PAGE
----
Tuesday, October 02, 2012

Congress’ solution to the financial crisis: Fire, aim, ready!

Following the financial crisis of 2008, the U.S. Congress rushed in on its white horse to save the day. Its solution: a huge bill designed to reign in those naughty big banks and Wall Street firms whose greedy executives created this crisis.

Never mind that Congress tried to fix problems a few times before, and in doing so contributed substantially to this crisis, and that many of its current members supported those efforts. Undaunted by previous failures, Congress yet again created a solution that would prevent this from happening again: the Wall Street Reform and Consumer Protection Act of 2010, better known as Dodd-Frank, after co-authors Sen. Chris Dodd (D-Conn.) and Rep. Barney Frank (D-Mass.), and the new law has made things so much better, right?

“It's in the aggregate, in weighing benefits against costs and in pondering the unintended consequences, that Dodd-Frank starts to look like a threat to our financial system.” So wrote Neil Weinberg in American Banker a year ago. “At 2,319 pages, including 250 amendments, and with vastly more rulemaking to come, Dodd-Frank's costs are only now starting to mount,” he said.

“Whether all this will make our financial system safer is an open question. Even Barney Frank would likely concede that the hugely expensive Sarbanes-Oxley Act of 2002, of which he is a fan, has not had the intended effect of wiping out corporate wrongdoing. What's not in dispute is that Dodd-Frank will impose a major drag on the business of commercial banking and have numerous knock-off effects that were neither intended nor necessarily desirable.”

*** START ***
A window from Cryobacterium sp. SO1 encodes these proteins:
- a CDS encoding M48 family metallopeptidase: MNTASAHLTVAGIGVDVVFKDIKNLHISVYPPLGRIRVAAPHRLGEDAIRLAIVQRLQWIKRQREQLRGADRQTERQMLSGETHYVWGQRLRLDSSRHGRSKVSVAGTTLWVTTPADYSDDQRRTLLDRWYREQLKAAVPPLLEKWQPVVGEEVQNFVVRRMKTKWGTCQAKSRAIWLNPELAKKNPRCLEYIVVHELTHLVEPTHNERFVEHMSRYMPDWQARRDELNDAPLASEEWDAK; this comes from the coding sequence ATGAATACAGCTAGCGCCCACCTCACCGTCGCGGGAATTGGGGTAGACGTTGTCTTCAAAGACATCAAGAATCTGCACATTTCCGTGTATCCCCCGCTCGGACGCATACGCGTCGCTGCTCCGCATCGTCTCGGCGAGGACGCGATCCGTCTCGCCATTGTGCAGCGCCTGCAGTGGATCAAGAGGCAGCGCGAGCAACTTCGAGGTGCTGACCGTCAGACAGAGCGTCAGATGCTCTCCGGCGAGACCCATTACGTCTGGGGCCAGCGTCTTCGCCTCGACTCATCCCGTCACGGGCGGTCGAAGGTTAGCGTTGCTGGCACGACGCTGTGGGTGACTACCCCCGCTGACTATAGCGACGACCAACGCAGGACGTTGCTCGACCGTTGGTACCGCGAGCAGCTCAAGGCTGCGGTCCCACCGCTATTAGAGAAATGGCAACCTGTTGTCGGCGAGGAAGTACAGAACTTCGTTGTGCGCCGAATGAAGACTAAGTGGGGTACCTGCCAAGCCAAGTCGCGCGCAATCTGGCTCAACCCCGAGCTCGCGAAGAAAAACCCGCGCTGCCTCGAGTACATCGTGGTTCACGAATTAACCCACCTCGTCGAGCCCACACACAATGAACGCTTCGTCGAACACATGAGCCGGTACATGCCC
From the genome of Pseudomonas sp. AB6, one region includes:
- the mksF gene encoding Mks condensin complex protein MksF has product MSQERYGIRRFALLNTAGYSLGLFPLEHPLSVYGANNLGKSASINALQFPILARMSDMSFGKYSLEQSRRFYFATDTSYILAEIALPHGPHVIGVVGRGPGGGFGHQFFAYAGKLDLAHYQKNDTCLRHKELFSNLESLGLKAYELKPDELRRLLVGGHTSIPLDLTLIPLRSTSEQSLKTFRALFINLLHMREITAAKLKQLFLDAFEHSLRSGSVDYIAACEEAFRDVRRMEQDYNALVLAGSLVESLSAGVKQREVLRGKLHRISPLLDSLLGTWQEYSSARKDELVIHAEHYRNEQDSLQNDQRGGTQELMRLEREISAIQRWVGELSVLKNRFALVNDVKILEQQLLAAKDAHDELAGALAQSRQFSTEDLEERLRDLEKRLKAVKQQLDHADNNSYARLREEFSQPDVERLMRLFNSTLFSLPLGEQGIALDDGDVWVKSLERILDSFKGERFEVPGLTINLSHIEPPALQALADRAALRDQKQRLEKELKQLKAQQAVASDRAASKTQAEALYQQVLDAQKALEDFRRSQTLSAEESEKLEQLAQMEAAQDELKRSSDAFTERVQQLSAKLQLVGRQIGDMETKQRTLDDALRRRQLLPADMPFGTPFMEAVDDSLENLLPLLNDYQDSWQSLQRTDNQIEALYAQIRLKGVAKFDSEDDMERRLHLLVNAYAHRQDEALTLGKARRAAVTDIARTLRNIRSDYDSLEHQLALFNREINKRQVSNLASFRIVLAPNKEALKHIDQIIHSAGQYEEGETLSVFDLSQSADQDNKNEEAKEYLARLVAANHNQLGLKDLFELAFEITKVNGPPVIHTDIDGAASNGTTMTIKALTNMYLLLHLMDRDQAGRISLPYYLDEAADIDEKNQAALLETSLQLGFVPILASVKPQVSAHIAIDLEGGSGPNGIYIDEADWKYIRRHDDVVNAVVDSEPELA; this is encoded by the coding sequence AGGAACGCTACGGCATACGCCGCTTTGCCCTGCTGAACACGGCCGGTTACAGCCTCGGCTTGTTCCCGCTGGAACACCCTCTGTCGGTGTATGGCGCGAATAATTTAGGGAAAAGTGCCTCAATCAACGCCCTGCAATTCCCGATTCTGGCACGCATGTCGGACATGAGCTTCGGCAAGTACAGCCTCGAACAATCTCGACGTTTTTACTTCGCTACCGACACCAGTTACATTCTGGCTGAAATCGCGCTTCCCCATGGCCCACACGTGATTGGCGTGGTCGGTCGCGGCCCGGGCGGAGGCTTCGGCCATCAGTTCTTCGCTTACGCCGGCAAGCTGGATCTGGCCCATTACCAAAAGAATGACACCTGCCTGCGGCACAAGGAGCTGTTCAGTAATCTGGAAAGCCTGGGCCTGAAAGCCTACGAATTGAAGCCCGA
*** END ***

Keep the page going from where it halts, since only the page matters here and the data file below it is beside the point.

Among those possible unintended consequences: Fewer and bigger banks, as the cost of compliance forces banks to merge; higher consumer costs, as banks must pass on their higher regulatory costs to their customers; and fewer mortgages, as banks flee the mortgage business in reaction to onerous elements of the law.

A month later co-author Sen. Chris Dodd, who retired after the law passed the Congress, wrote an op-ed in The Washington Post titled “Five myths about Dodd-Frank,” in which he defends the law against criticisms, although different criticisms from those Neil Weinberg discussed. “After a worldwide financial meltdown — and a $700 billion taxpayer-funded bailout — the need for common-sense financial reforms was clear. But now, even though the Wall Street Reform and Consumer Protection Act of 2010 … is only beginning to take effect, critics are launching false attacks against the law in an effort to undermine it. Whether they are intentionally misleading or just misguided, they are wrong about the law’s purpose and impact.”

Sen. Dodd may not view his work as harmful from his disconnected and distant perspective, but the people who are directly affected by it do.